Returnable Transport Items – Where is the Next Big Win?

On a recent trip to the Oregon coast I took a photo that I’ve been quite anxious to share.  There, along the beautiful, pristine beach, where sea lions gather and people search for seashells, I found this:

A beautiful wooden pallet.  Lost track of.  Serving no purpose.  Cluttering the landscape. Wasting some company’s money. So, when I see an article about the benefits of Returnable Transport Items (RTIs) such as plastic pallets, totes, containers and bins, I pay particular notice.  There are many benefits of moving from wooden or cardboard packaging including improved sanitation, less waste and the potential for implementing close loop systems that can improve profitability.  This morning I came across an article titled Reusables – Where is the Next Big Win?  It talks about the increasing use of RTIs by leading retailers such as Safeway and Kroger and how they’re able to improve operations based on switching to plastic-based returnable, reusable solutions.

Another interesting article Boosting Supply Chain Efficiencies with Reusable Transport Packaging by Justin Lehrer of StopWaste.org elaborates on the benefits when it comes to shipping produce and again references Kroger and Safeway and the benefits they’re seeing from the shift away from legacy transport items.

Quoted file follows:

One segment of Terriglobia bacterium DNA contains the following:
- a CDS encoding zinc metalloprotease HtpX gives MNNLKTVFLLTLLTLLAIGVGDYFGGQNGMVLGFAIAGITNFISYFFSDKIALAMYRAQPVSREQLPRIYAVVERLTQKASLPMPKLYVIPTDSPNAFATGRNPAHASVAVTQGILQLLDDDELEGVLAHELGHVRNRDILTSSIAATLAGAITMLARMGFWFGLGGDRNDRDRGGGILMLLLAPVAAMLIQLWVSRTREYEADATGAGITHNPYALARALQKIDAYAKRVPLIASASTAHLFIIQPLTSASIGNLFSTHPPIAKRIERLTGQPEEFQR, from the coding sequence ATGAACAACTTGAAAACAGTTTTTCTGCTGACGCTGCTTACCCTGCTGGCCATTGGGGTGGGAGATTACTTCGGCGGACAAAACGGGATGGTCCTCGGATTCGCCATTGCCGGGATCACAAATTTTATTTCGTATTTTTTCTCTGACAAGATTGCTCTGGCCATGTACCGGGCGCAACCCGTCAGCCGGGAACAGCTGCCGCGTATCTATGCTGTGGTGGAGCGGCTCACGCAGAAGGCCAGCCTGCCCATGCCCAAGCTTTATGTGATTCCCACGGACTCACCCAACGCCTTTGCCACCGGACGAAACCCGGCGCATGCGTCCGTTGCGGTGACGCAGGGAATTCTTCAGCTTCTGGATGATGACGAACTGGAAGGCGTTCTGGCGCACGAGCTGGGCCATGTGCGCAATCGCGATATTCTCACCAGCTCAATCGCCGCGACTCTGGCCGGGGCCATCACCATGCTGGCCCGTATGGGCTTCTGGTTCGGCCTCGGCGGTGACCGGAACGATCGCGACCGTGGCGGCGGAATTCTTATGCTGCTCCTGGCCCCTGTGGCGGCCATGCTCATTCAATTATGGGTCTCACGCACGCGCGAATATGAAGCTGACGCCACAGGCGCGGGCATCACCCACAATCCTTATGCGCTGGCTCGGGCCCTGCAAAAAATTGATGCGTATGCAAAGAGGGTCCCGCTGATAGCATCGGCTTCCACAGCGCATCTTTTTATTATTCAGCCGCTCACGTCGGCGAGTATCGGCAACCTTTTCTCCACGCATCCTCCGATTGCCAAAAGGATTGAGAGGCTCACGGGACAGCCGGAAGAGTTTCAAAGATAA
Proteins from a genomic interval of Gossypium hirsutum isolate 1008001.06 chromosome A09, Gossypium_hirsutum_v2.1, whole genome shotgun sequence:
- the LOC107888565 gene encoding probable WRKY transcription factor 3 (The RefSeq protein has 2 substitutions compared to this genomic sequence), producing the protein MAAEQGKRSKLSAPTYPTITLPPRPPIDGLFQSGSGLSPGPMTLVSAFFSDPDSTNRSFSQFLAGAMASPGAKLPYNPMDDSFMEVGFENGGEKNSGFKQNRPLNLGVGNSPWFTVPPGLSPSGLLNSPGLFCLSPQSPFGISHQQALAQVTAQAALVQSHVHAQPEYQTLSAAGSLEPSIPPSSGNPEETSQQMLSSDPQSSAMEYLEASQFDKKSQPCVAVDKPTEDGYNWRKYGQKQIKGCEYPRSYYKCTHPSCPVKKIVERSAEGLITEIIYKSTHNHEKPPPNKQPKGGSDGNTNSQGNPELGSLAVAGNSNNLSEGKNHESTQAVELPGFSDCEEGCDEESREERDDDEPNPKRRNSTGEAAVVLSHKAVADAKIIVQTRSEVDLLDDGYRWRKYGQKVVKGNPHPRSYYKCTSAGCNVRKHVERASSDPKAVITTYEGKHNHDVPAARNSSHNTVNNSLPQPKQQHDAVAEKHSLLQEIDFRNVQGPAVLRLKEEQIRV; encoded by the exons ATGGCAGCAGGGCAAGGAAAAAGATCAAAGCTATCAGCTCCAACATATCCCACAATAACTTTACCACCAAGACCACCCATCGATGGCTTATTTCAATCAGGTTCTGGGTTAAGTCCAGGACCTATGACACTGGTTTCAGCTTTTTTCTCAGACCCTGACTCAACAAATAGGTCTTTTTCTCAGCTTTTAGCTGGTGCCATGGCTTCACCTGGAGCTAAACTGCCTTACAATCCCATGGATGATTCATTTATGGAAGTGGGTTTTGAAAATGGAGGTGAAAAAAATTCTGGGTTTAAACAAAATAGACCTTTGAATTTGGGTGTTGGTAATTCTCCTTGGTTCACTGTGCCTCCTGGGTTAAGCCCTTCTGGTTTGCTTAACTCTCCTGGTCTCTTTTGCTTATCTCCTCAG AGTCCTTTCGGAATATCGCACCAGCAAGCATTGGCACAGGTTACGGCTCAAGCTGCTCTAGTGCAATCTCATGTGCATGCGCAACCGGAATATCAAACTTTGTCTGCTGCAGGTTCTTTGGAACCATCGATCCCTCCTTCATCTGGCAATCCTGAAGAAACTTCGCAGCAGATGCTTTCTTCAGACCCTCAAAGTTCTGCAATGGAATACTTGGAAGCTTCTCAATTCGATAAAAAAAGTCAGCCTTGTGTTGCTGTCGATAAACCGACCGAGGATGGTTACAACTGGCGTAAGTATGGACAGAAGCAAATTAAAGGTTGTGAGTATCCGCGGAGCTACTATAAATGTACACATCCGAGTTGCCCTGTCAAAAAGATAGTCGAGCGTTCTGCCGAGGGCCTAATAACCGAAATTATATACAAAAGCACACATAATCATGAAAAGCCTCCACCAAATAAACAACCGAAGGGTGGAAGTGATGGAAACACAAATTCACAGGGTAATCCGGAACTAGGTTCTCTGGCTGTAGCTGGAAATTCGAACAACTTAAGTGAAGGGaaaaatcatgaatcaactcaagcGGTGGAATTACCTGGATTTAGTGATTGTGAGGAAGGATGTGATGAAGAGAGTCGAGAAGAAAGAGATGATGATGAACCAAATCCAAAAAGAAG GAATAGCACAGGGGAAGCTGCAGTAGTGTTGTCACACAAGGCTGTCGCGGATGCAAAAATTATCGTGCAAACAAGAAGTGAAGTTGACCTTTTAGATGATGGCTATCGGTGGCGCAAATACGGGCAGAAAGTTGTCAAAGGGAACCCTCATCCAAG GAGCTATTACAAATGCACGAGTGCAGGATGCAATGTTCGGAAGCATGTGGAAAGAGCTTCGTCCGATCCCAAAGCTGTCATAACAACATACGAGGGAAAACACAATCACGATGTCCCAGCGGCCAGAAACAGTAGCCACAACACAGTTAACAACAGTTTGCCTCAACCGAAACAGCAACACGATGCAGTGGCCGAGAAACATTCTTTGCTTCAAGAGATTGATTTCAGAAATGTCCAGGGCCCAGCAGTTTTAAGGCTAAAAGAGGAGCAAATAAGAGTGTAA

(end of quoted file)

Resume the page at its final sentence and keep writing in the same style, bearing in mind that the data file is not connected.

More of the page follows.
But is that the next big win?  The movement to RTIs such as plastic pallets or the RPCs that milk or bread are delivered in is already underway and demand for them is increasing. Rather, I think the next big win is making RTIs intelligent by integrating temperature and condition sensor devices directly into the pallets, containers, totes and bins.  Not only does this give you the ability to track the RTI asset more efficiently, by adding the ability to monitor and manage the condition of perishable goods such as produce, meats, poultry and pharmaceuticals as they move through the supply chain, growers, manufacturers, distributors and retailers can make better decisions about how to pack, bundle and distribute goods more efficiently.  The result is that more food is delivered fresh and more pharmaceuticals are received safe and effective for use.  The result becomes not simply less waste in packaging but less waste in the goods in the package or container. 

Hats off to pioneers like Safeway and Kroger for innovating and looking at new ways to solve old problems that reduce waste and (along the way) help keep things like wooden pallets off the beach.

Kevin Payne

Senior Director of Marketing

Intelleflex

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